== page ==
As I said when I commented on one of the blogs I read, I have been mulling over a post on why we went for donor eggs in the end (or, more accurately, why I did - I can’t really speak for CM). I think that will be what comes next here.

Sunday, June 27, 2010

Too Busy!!!

I am far, far too busy for someone "in my condition".

This post is by way of an excuse for a) not posting in a while and b) not being very good at commenting on other folks' blogs just now.

We are in the worst time of year at school:
1. We have just finished carrying out and marking assessments.
2. We are trying desperately to finish all the work we put in our forward plans.
3. My class and the other 2 P1 classes are being split up and recombined to form 3 equally sized classes, which involves an awful lot of paperwork and meetings etc.
4. We have to totally strip all the walls in the classroom.
5. I have to pack up all my belongings and those of the children, ready to move to a new classroom.

And we're trying to do all this in a heat of 30 degrees centigrade as the "Hut" that I teach in must originally have been designed as an industrial sized oven. All day we try and coax the children through the remaining work, until the room gets too hot and we have to decant to the playground. Once the children go home, it's time to mark, organise, meet and pack. I'm rarely leaving work before 6pm and have to stay later when I can.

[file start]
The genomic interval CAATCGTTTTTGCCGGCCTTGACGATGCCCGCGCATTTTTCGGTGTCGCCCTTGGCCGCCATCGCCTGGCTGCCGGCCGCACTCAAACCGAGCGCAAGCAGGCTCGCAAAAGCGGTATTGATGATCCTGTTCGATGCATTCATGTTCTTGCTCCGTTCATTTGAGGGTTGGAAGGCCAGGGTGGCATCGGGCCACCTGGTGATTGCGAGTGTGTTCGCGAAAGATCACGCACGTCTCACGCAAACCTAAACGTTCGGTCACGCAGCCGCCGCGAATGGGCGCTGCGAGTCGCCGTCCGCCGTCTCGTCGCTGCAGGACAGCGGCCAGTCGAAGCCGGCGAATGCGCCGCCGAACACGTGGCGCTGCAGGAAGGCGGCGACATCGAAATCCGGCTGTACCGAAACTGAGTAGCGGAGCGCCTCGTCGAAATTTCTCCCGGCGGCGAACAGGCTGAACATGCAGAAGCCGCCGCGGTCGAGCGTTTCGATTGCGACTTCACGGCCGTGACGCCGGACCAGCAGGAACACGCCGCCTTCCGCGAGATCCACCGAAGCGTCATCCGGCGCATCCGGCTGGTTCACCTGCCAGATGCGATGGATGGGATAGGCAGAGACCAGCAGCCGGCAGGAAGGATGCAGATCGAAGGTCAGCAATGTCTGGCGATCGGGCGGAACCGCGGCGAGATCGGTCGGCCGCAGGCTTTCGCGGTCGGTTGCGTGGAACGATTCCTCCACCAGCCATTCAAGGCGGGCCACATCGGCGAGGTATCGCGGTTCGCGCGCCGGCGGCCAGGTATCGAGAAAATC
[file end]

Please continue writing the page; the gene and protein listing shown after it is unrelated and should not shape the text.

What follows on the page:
On top of this, we have multiple appointments relating to the pregnancy and my parents are moving house this Friday and we're due to go on holiday this Saturday.

I am exhausted and cannot wait for it all to stop - school finishes this Thursday and then I hope to get back on here (if I can get a signal from where I'm escaping to) and blog and comment again. In the meantime, I am reading blogs whenever I can to keep up to date and am thinking of you all.

Sunday, June 13, 2010

Still Here